The Stafford Loan interest rate discussion is missing the point

Unless you've been living under a rounded stone, then you know about the possibility that Stafford Loans (the federal student loan mechanism) could see their interest rates increased from 3.4% to 6.8% on July 1st. This means that current and future students would have higher interest rates on the money they borrow for college. There is outrage. Absolute outrage.

The outrage is misguided. If you will for a moment, suspend your outrage and look at the college cost problem from a different perspective. The average student will suffer an economic loss of $1000 based on the rate increase. This means that a hypothetical education will cost $1000 more than it did prior to the rate increase. (People that currently hold student loans aren't really affected). The solution is simple, yet immediately dismissed. Take out less student loans.

I have studied peoples' spending and borrowing habits for nearly 15 years, and I can say without a doubt, that people that get angered about interest changes are people that look immediately to debt for solutions. At some point in the last 30 years, the solution to every economic problem in this country became borrowing. Can't afford a car? Borrow. Can't afford surgery? Borrow. Can't afford a TV? Borrow. Can't afford fast food? Borrow. Our collective financial sensibility has gone to hell.

We look at challenging financial situations and immediately come to the conclusion that we must borrow. The government does this, and the citizens of this country do this. If you are getting heated while reading this, then this newfound debt complacency has started to trickle into your mind. The absolute last resort should be to borrow money for college or anything else we can't afford. But it's NOT the last resort. It's the absolute first thing we do. Show me a student that finds a way to pay for college without immediately turning to loans, and I'll show you a young person that I will immediately hire. In fact, I just hired a young lady who refuses to take out student loans to fund her education. Her determination isn't short-lived. Why aren't we teaching young people how to scrap? Instead, we teach people to bitch about student loan rates.

There's another piece of legislation on the table in Congress called the Student Loan Forgiveness Act. It's a RIDICULOUS piece of legislation. Yes, several people across the country are struggling to pay back the crazy amount of student loans that they took out in college. But how is that the government's problem? If I get a tattoo on my neck that I later regret, should the government step into pay for its removal? I had a young lady in my office the other day that had an "extra" $12,000 leftover from her student loan check. She went on Spring Break with it, fixed her car, and paid for a relative's cell phone bill. I would be beyond salty if my tax money went to pay for her student loan forgiveness.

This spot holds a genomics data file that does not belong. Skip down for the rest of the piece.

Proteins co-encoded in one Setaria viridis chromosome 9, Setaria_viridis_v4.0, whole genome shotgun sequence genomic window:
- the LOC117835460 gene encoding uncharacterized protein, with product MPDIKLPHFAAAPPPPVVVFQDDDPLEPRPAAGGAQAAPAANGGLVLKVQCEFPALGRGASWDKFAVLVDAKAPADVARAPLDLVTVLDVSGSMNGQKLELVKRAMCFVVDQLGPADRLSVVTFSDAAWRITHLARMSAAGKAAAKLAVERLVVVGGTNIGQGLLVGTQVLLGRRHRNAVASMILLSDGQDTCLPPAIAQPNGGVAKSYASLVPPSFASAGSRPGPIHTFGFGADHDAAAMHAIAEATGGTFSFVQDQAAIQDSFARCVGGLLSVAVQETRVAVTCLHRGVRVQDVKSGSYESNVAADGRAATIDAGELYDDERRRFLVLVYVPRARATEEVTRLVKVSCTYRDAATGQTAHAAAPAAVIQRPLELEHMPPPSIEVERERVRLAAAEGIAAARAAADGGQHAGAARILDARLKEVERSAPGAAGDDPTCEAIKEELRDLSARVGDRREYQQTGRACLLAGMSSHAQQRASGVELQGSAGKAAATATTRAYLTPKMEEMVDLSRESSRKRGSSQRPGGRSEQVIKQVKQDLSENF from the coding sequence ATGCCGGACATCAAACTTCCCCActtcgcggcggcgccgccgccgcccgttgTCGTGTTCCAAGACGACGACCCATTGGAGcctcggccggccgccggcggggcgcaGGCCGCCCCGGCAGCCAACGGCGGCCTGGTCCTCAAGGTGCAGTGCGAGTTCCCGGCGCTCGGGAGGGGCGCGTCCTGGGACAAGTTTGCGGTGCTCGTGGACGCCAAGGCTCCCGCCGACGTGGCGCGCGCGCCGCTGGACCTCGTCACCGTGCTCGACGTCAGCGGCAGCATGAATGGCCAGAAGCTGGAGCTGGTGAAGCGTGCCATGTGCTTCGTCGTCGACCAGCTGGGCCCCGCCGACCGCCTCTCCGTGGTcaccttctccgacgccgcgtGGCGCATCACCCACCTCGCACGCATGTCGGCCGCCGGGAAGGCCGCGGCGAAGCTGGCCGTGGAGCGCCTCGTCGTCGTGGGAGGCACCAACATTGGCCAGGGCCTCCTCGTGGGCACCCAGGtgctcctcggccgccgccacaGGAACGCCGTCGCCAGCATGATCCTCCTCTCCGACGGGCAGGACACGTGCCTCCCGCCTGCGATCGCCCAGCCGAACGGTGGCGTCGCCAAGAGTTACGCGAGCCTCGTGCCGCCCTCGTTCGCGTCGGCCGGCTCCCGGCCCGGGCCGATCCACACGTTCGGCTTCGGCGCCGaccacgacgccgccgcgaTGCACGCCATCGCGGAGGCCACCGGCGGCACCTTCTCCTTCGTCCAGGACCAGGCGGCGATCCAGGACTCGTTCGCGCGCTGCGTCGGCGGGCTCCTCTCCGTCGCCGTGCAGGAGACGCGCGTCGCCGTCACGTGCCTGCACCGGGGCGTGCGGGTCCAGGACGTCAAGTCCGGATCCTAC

In my book, Avoid Student Loans, I write how the average student can save thousands of dollars by simply taking the correct high school courses. Why isn't that being talked about? Why isn't there outrage about the choices being made by the people? If you blame the government for everything, then this nation is doomed. Our future is dependent on our individual choices.

What about all the kids out there hustling? Our lives are defined by our decisions. If we are constantly bailed out for poor decisions, then we will never learn from our mistakes. The solution isn't to forego college. The solution is to take out less student loans. The solution is beyond simple. Yes, you have to work hard to replace student loans with actual earned income, but the alternative is unacceptable. Well, at least it should be.

We will never progress forward if we are constantly looking for other people to solve our problems.



***Peter Dunn (a.k.a. Pete the Planner), is responsible for some of the most cutting edge financial advice around. Whether he is preventing high income earners from wasting their opportunities or teaching single parents how to raise financially adjusted children, Pete the Planner always arrives to the scene with his trademark comedic wit. In January 2012 he was named the fourth most influential personal finance broadcaster in the US.

He released his first book, What Your Dad Never Taught You About Budgeting, in 2006 and is the host of the popular radio show The Pete the Planner show on 93 WIBC FM. He was also the mastermind behind 24 Hour News 8’s 60 Days to Change and has appeared regularly on Fox News, Fox Business, CNN Headline News and numerous nationally syndicated radio programs.

His second book, 60 Days to Change: A Daily How To Guide With Actionable Tips to Improve Your Financial Life was released in December of 2009. His third book Avoid Student Loans, was released in January 2012.

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